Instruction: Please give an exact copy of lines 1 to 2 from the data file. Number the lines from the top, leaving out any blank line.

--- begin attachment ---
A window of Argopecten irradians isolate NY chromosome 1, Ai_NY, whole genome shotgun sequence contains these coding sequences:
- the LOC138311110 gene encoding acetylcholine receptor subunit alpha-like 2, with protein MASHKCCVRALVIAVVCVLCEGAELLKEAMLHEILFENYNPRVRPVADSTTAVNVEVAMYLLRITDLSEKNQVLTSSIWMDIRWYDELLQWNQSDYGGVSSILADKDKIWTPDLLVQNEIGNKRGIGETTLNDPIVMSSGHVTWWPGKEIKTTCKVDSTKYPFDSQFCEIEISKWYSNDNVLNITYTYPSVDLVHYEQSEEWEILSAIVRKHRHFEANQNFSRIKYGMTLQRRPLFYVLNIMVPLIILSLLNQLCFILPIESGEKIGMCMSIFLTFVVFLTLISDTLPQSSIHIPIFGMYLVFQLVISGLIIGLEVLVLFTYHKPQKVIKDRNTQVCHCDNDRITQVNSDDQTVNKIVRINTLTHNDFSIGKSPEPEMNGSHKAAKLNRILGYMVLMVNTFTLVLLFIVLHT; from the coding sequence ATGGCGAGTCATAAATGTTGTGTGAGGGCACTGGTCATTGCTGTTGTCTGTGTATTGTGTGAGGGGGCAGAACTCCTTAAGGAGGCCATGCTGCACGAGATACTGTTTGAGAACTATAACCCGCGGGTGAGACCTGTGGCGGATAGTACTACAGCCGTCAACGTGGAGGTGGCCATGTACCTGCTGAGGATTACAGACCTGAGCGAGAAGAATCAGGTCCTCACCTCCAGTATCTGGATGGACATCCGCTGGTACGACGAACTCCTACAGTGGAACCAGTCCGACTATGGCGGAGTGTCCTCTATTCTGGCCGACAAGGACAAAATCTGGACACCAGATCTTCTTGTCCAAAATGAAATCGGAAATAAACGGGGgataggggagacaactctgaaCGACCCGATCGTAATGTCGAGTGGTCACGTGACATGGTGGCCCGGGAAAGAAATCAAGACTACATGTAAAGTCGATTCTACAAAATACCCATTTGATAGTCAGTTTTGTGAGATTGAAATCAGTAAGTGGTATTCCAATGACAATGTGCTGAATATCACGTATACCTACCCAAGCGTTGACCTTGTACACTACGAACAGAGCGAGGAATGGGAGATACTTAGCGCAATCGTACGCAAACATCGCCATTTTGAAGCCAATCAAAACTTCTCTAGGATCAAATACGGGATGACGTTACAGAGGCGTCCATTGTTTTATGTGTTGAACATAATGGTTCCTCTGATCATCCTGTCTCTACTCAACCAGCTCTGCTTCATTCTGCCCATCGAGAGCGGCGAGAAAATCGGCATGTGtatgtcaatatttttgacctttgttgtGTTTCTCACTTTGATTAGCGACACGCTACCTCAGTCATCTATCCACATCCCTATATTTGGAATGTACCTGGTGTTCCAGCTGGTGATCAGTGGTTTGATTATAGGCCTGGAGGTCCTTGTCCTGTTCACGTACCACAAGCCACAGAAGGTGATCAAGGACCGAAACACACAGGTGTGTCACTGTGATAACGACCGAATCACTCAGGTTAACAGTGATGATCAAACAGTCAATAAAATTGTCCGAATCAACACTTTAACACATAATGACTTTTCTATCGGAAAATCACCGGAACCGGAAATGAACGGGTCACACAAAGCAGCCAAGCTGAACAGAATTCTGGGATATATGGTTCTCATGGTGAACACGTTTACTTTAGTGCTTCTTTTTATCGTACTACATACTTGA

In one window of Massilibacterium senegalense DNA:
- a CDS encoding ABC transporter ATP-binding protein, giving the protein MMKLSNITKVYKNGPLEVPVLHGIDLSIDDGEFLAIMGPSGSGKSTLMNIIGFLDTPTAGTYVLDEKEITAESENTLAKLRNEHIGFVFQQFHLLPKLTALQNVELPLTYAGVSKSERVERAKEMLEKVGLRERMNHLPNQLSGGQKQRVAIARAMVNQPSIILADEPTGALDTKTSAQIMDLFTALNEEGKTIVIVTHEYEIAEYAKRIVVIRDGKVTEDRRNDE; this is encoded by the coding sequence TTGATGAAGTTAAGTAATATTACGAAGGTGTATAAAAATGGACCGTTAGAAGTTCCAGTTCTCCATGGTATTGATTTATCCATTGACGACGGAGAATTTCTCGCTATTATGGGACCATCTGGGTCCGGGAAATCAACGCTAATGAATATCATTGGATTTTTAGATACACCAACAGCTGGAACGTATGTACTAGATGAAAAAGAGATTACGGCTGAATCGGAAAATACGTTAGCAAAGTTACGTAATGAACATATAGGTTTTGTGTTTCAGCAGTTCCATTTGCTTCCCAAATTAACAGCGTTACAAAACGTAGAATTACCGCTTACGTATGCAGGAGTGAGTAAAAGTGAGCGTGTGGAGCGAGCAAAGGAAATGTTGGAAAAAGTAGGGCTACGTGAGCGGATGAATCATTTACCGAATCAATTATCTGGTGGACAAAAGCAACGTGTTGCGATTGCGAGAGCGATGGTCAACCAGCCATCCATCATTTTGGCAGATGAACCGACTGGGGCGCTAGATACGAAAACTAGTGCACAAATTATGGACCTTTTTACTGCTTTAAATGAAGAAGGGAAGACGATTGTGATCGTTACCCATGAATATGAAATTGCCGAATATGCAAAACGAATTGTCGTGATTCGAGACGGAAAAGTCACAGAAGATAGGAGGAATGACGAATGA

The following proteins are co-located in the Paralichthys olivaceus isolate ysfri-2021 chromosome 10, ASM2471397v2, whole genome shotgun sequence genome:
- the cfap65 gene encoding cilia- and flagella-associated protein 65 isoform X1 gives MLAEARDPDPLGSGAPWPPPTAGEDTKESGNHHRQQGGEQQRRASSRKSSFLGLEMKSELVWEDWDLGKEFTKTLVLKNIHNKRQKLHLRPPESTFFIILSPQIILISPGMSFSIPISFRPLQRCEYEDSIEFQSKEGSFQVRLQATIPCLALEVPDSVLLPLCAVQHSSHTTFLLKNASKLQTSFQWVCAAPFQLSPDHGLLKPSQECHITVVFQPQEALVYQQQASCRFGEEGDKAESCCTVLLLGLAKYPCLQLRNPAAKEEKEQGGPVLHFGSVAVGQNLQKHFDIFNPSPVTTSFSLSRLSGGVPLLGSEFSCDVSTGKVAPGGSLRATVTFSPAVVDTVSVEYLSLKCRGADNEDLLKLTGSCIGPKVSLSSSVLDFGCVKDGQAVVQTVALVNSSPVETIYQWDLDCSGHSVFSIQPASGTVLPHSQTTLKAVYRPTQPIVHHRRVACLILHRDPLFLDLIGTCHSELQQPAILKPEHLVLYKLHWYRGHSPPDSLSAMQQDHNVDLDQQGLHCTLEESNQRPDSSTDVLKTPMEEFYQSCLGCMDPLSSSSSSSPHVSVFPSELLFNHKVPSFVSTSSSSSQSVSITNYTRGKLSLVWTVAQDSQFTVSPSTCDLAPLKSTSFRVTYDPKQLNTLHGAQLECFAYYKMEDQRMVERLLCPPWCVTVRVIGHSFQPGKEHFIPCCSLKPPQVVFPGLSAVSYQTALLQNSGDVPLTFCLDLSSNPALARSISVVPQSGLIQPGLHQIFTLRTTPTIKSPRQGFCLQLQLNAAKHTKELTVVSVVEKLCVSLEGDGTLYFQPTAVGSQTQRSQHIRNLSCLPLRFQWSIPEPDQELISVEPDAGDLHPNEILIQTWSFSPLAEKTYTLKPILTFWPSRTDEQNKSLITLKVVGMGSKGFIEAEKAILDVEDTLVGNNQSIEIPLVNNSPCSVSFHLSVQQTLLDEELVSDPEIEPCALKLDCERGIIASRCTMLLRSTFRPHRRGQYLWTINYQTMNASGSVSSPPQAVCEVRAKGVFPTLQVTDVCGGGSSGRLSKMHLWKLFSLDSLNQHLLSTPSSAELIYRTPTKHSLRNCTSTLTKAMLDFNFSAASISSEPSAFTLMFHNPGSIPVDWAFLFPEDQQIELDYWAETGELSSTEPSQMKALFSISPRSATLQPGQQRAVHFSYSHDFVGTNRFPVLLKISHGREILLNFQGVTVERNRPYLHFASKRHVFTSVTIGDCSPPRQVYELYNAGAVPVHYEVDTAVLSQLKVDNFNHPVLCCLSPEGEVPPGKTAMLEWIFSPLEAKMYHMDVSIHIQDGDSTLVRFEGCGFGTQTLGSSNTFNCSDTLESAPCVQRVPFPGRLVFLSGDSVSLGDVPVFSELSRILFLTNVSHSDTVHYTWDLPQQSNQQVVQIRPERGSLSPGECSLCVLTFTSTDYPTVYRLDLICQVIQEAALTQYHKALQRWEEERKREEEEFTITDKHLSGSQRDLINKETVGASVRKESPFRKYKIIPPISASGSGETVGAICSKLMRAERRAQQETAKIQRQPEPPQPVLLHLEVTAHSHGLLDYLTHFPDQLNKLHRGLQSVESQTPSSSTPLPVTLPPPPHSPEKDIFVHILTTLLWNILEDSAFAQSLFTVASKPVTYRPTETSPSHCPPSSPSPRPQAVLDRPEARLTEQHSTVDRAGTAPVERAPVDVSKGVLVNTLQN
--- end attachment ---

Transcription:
A window of Argopecten irradians isolate NY chromosome 1, Ai_NY, whole genome shotgun sequence contains these coding sequences:
- the LOC138311110 gene encoding acetylcholine receptor subunit alpha-like 2, with protein MASHKCCVRALVIAVVCVLCEGAELLKEAMLHEILFENYNPRVRPVADSTTAVNVEVAMYLLRITDLSEKNQVLTSSIWMDIRWYDELLQWNQSDYGGVSSILADKDKIWTPDLLVQNEIGNKRGIGETTLNDPIVMSSGHVTWWPGKEIKTTCKVDSTKYPFDSQFCEIEISKWYSNDNVLNITYTYPSVDLVHYEQSEEWEILSAIVRKHRHFEANQNFSRIKYGMTLQRRPLFYVLNIMVPLIILSLLNQLCFILPIESGEKIGMCMSIFLTFVVFLTLISDTLPQSSIHIPIFGMYLVFQLVISGLIIGLEVLVLFTYHKPQKVIKDRNTQVCHCDNDRITQVNSDDQTVNKIVRINTLTHNDFSIGKSPEPEMNGSHKAAKLNRILGYMVLMVNTFTLVLLFIVLHT; from the coding sequence ATGGCGAGTCATAAATGTTGTGTGAGGGCACTGGTCATTGCTGTTGTCTGTGTATTGTGTGAGGGGGCAGAACTCCTTAAGGAGGCCATGCTGCACGAGATACTGTTTGAGAACTATAACCCGCGGGTGAGACCTGTGGCGGATAGTACTACAGCCGTCAACGTGGAGGTGGCCATGTACCTGCTGAGGATTACAGACCTGAGCGAGAAGAATCAGGTCCTCACCTCCAGTATCTGGATGGACATCCGCTGGTACGACGAACTCCTACAGTGGAACCAGTCCGACTATGGCGGAGTGTCCTCTATTCTGGCCGACAAGGACAAAATCTGGACACCAGATCTTCTTGTCCAAAATGAAATCGGAAATAAACGGGGgataggggagacaactctgaaCGACCCGATCGTAATGTCGAGTGGTCACGTGACATGGTGGCCCGGGAAAGAAATCAAGACTACATGTAAAGTCGATTCTACAAAATACCCATTTGATAGTCAGTTTTGTGAGATTGAAATCAGTAAGTGGTATTCCAATGACAATGTGCTGAATATCACGTATACCTACCCAAGCGTTGACCTTGTACACTACGAACAGAGCGAGGAATGGGAGATACTTAGCGCAATCGTACGCAAACATCGCCATTTTGAAGCCAATCAAAACTTCTCTAGGATCAAATACGGGATGACGTTACAGAGGCGTCCATTGTTTTATGTGTTGAACATAATGGTTCCTCTGATCATCCTGTCTCTACTCAACCAGCTCTGCTTCATTCTGCCCATCGAGAGCGGCGAGAAAATCGGCATGTGtatgtcaatatttttgacctttgttgtGTTTCTCACTTTGATTAGCGACACGCTACCTCAGTCATCTATCCACATCCCTATATTTGGAATGTACCTGGTGTTCCAGCTGGTGATCAGTGGTTTGATTATAGGCCTGGAGGTCCTTGTCCTGTTCACGTACCACAAGCCACAGAAGGTGATCAAGGACCGAAACACACAGGTGTGTCACTGTGATAACGACCGAATCACTCAGGTTAACAGTGATGATCAAACAGTCAATAAAATTGTCCGAATCAACACTTTAACACATAATGACTTTTCTATCGGAAAATCACCGGAACCGGAAATGAACGGGTCACACAAAGCAGCCAAGCTGAACAGAATTCTGGGATATATGGTTCTCATGGTGAACACGTTTACTTTAGTGCTTCTTTTTATCGTACTACATACTTGA